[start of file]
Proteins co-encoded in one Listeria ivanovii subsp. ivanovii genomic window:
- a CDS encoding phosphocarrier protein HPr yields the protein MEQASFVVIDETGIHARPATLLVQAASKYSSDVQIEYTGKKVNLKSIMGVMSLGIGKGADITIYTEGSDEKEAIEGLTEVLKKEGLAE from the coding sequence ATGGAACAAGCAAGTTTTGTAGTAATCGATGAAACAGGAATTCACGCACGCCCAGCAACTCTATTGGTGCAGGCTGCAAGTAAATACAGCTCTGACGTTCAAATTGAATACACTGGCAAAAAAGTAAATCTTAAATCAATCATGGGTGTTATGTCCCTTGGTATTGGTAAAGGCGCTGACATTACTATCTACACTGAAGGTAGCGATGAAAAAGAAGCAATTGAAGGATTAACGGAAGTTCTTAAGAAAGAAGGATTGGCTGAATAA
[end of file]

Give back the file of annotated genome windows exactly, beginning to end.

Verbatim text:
Proteins co-encoded in one Listeria ivanovii subsp. ivanovii genomic window:
- a CDS encoding phosphocarrier protein HPr yields the protein MEQASFVVIDETGIHARPATLLVQAASKYSSDVQIEYTGKKVNLKSIMGVMSLGIGKGADITIYTEGSDEKEAIEGLTEVLKKEGLAE from the coding sequence ATGGAACAAGCAAGTTTTGTAGTAATCGATGAAACAGGAATTCACGCACGCCCAGCAACTCTATTGGTGCAGGCTGCAAGTAAATACAGCTCTGACGTTCAAATTGAATACACTGGCAAAAAAGTAAATCTTAAATCAATCATGGGTGTTATGTCCCTTGGTATTGGTAAAGGCGCTGACATTACTATCTACACTGAAGGTAGCGATGAAAAAGAAGCAATTGAAGGATTAACGGAAGTTCTTAAGAAAGAAGGATTGGCTGAATAA